Extinguish vs Cool - What's the difference?

extinguish | cool | Related terms |

Extinguish is a related term of cool.


As a verb extinguish

is to put out, as in fire; to end burning; to quench.

As an acronym cool is

(computing) clips object]]-oriented [[language|language .

extinguish

English

Verb

(es)
  • to put out, as in fire; to end burning; to quench
  • to destroy or abolish something
  • She extinguished all my hopes.
  • * 1668 December 19, , “Mr.'' Alexander Seaton ''contra'' Menzies” in ''The Deci?ions of the Lords of Council & Se??ion I (Edinburgh, 1683), page 575
  • The Pupil after his Pupillarity, had granted a Di?charge to one of the Co-tutors, which did extingui?h the whole Debt of that Co-tutor, and con?equently of all the re?t, they being all correi debendi , lyable by one individual Obligation, which cannot be Di?charged as to one, and ?tand as to all the re?t.
  • to obscure or eclipse something
  • The rays of the sun were extinguished by the thunder clouds.
  • (psychology) to bring about the extinction of a conditioned reflex
  • (literally) to hunt down (a species) to extinction
  • Synonyms

    * put out, quench, douse * See also

    cool

    English

    Alternative forms

    * (slang) coo, kewl, kool, qewl, qool

    Etymology 1

    From (etyl), from (etyl) . Related to (l).

    Adjective

    (er)
  • Having a slightly low temperature; mildly or pleasantly cold.
  • *
  • , title=(The Celebrity), chapter=8 , passage=The day was cool and snappy for August, and the Rise all green with a lavish nature. Now we plunged into a deep shade with the boughs lacing each other overhead, and crossed dainty, rustic bridges over the cold trout-streams, the boards giving back the clatter of our horses' feet:
  • Allowing or suggesting heat relief.
  • * {{quote-book, year=1963, author=(Margery Allingham), title=(The China Governess)
  • , chapter=2 citation , passage=Now that she had rested and had fed from the luncheon tray Mrs. Broome had just removed, she had reverted to her normal gaiety.  She looked cool in a grey tailored cotton dress with a terracotta scarf and shoes and her hair a black silk helmet.}}
  • Of a person, not showing emotion, calm and in self-control.
  • Unenthusiastic, lukewarm, skeptical.
  • Calmly audacious.
  • * (Nathaniel Hawthorne) (1804-1864)
  • Its cool stare of familiarity was intolerable.
  • * 1944 November 28, Irving Brecher and Fred F. Finklehoffe, Meet Me in St. Louis , Metro-Goldwyn-Mayer:
  • My father was talking to the World's Fair Commission yesterday, and they estimate it's going to cost a cool fifty million.
  • (label) Of a person, knowing what to do and how to behave; considered popular by others.
  • (label) In fashion, part of or fitting the in crowd; originally hipster slang.
  • * 2008 , Lou Schuler, "Foreward", in'' Nate Green, ''Built for Show , page xii
  • The fact that I was middle-aged, bald, married, and raising girls instead of chasing them didn't really bother me. Muscles are cool at any age.
  • (label) Of an action, all right; acceptable; that does not present a problem.
  • (label) A dismissal of a comment perceived as boring or pointless.
  • (label) Of a person, not upset by circumstances that might ordinarily be upsetting.
  • * (Henry Fielding) (1707-1754)
  • He had lost a cool hundred.
  • * (Charles Dickens) (1812-1870)
  • leaving a cool four thousand to Mr. Matthew Pocket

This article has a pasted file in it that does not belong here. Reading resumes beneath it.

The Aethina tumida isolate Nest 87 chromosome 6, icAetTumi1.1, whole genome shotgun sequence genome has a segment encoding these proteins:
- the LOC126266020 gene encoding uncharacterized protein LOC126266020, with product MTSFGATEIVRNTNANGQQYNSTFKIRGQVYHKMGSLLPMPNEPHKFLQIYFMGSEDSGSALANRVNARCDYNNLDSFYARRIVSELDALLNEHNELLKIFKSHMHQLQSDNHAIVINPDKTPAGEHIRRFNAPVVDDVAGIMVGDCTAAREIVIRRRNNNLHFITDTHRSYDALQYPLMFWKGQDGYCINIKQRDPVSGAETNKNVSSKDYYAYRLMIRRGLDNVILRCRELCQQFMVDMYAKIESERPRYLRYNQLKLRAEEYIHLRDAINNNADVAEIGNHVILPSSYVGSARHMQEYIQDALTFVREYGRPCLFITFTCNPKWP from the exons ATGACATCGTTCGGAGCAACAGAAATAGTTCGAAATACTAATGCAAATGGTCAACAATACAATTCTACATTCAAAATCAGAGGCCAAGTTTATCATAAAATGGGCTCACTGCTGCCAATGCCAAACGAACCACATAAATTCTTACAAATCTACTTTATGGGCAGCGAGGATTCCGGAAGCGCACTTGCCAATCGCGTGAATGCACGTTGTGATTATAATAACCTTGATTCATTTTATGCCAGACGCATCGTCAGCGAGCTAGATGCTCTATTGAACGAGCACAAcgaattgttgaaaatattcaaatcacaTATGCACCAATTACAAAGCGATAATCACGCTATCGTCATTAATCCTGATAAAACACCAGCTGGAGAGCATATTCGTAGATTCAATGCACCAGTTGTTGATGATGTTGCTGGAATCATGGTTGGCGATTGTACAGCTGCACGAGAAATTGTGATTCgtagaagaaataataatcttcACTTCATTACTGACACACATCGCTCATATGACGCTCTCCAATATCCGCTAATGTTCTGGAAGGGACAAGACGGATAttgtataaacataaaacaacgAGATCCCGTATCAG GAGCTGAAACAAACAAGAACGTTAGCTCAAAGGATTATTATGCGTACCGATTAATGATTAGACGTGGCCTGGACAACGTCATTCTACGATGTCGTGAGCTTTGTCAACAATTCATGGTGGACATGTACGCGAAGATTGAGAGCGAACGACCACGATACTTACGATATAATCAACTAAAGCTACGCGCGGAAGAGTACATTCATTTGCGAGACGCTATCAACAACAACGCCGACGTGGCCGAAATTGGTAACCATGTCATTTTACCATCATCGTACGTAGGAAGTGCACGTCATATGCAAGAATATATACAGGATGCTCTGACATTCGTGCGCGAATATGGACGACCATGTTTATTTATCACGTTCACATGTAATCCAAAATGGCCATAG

Synonyms
    * (having a slightly low temperature) chilly * (not showing emotion) distant, phlegmatic, standoffish, unemotional * (in fashion) ** (standard) , fashionable, in fashion, modish, stylish ** (colloquial or slang) happening, hip, in, trendy * (acceptable) acceptable, all right, OK * (not upset) easy, fine, not bothered, not fussed'''
    Antonyms
    * (having a slightly low temperature) lukewarm, tepid, warm * (not showing emotion) passionate * (knowing what to do and how to behave) awkward, uncool * (in fashion) , old hat, out, out of fashion * (acceptable) not cricket (UK), not on, unacceptable * (not upset) bothered, upset * (unenthusiastic) warm
    Derived terms
    * cool head * coolish * coolly * coolness * keep one's cool * lose one's cool * uncool
    Quotations
    * The earliest use of the word in this way seems to be in ' "The Moonstone" 1868: *: "She has been a guest of yours at this house," I answered. "May I venture to suggest — if nothing was said about me beforehand — that I might see her here?" *: "Cool!" said Mr. Bruff. With that one word of comment on the reply that I had made to him, he took another turn up and down the room. *: "In plain English," he said, "my house is to be turned into a trap to catch Rachel ... * In 1602, Shakespeare wrote that Queen Gertrude told Hamlet: *: "O gentle son, Upon the heat and flame of thy distemper, Sprinkle cool patience."

    Noun

    (-)
  • A moderate or refreshing state of cold; moderate temperature of the air between hot and cold; coolness.
  • in the cool of the morning
  • A calm temperament.
  • Synonyms
    *(calm temperament) calmness, composure

    Etymology 2

    From (etyl) colen, from (etyl) , altered to resemble the adjective cool. See (l).

    Verb

    (en verb)
  • (literally) To lose heat, to get colder.
  • I like to let my tea cool before drinking it so I don't burn my tongue.
  • To make cooler, less warm.
  • * Bible, Luke xvi. 24:
  • Send Lazarus, that he may dip the tip of his finger in water, and cool my tongue.
  • (figuratively) To become less intense, e.g. less amicable or passionate.
  • Relations cooled between the USA and the USSR after 1980.
  • To make less intense, e.g. less amicable or passionate.
  • * Shakespeare:
  • We have reason to cool our raging motions, our carnal stings, our unbitted lusts.
    Derived terms
    * coolant * cooler * cooling * cool off * cool down * cool it * cool one's heels * cool one's jets

    Anagrams

    * * 1000 English basic words ----